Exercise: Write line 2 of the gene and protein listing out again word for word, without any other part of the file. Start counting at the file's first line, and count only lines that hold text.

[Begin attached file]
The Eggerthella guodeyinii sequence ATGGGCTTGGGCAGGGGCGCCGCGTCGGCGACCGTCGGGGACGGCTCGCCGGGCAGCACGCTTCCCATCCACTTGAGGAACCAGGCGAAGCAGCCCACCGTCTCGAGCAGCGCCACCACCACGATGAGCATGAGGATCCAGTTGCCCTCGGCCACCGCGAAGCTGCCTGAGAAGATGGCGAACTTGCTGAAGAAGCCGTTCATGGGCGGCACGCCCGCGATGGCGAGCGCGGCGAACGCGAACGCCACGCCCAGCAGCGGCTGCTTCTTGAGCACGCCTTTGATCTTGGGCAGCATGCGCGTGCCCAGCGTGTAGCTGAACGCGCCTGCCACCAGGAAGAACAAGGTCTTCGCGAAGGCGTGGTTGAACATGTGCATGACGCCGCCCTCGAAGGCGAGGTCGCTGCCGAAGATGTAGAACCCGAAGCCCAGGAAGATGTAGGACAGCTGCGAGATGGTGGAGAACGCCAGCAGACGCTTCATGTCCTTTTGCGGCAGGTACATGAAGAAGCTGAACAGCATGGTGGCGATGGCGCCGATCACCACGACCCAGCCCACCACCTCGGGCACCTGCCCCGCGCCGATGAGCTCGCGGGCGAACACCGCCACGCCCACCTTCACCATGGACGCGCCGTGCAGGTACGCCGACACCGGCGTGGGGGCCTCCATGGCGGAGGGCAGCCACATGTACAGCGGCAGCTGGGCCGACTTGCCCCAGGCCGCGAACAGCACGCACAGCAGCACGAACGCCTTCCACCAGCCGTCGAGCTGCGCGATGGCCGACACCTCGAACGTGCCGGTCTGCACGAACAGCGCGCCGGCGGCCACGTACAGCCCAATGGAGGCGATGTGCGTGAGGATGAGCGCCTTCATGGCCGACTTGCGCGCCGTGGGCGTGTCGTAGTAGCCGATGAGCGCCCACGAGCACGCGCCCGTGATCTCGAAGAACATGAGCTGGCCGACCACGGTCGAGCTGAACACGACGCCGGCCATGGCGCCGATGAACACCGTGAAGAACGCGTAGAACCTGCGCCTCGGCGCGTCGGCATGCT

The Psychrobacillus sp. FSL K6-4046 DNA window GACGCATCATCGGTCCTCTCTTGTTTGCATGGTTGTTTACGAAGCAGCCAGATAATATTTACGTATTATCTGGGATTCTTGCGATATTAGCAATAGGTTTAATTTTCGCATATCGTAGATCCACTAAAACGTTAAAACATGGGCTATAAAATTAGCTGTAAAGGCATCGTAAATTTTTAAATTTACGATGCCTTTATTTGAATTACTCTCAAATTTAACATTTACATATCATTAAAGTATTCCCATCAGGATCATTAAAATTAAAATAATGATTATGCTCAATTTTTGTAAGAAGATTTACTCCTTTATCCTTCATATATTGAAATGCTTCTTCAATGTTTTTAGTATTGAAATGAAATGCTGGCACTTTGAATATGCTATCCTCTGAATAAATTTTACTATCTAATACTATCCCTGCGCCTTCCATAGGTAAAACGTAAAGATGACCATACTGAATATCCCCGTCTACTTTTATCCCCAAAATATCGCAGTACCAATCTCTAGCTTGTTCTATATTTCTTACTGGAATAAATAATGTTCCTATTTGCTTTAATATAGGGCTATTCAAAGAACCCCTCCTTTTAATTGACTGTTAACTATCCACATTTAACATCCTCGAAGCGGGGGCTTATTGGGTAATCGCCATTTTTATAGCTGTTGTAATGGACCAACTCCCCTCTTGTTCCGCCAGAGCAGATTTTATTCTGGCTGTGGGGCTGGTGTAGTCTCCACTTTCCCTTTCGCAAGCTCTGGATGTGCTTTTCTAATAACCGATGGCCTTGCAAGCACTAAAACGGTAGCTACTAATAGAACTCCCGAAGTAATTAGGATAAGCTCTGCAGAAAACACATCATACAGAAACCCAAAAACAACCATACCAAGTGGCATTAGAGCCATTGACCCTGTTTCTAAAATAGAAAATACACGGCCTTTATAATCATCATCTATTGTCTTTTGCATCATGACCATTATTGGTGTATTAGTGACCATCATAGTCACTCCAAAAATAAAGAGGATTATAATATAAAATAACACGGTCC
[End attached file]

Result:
The Psychrobacillus sp. FSL K6-4046 DNA window GACGCATCATCGGTCCTCTCTTGTTTGCATGGTTGTTTACGAAGCAGCCAGATAATATTTACGTATTATCTGGGATTCTTGCGATATTAGCAATAGGTTTAATTTTCGCATATCGTAGATCCACTAAAACGTTAAAACATGGGCTATAAAATTAGCTGTAAAGGCATCGTAAATTTTTAAATTTACGATGCCTTTATTTGAATTACTCTCAAATTTAACATTTACATATCATTAAAGTATTCCCATCAGGATCATTAAAATTAAAATAATGATTATGCTCAATTTTTGTAAGAAGATTTACTCCTTTATCCTTCATATATTGAAATGCTTCTTCAATGTTTTTAGTATTGAAATGAAATGCTGGCACTTTGAATATGCTATCCTCTGAATAAATTTTACTATCTAATACTATCCCTGCGCCTTCCATAGGTAAAACGTAAAGATGACCATACTGAATATCCCCGTCTACTTTTATCCCCAAAATATCGCAGTACCAATCTCTAGCTTGTTCTATATTTCTTACTGGAATAAATAATGTTCCTATTTGCTTTAATATAGGGCTATTCAAAGAACCCCTCCTTTTAATTGACTGTTAACTATCCACATTTAACATCCTCGAAGCGGGGGCTTATTGGGTAATCGCCATTTTTATAGCTGTTGTAATGGACCAACTCCCCTCTTGTTCCGCCAGAGCAGATTTTATTCTGGCTGTGGGGCTGGTGTAGTCTCCACTTTCCCTTTCGCAAGCTCTGGATGTGCTTTTCTAATAACCGATGGCCTTGCAAGCACTAAAACGGTAGCTACTAATAGAACTCCCGAAGTAATTAGGATAAGCTCTGCAGAAAACACATCATACAGAAACCCAAAAACAACCATACCAAGTGGCATTAGAGCCATTGACCCTGTTTCTAAAATAGAAAATACACGGCCTTTATAATCATCATCTATTGTCTTTTGCATCATGACCATTATTGGTGTATTAGTGACCATCATAGTCACTCCAAAAATAAAGAGGATTATAATATAAAATAACACGGTCC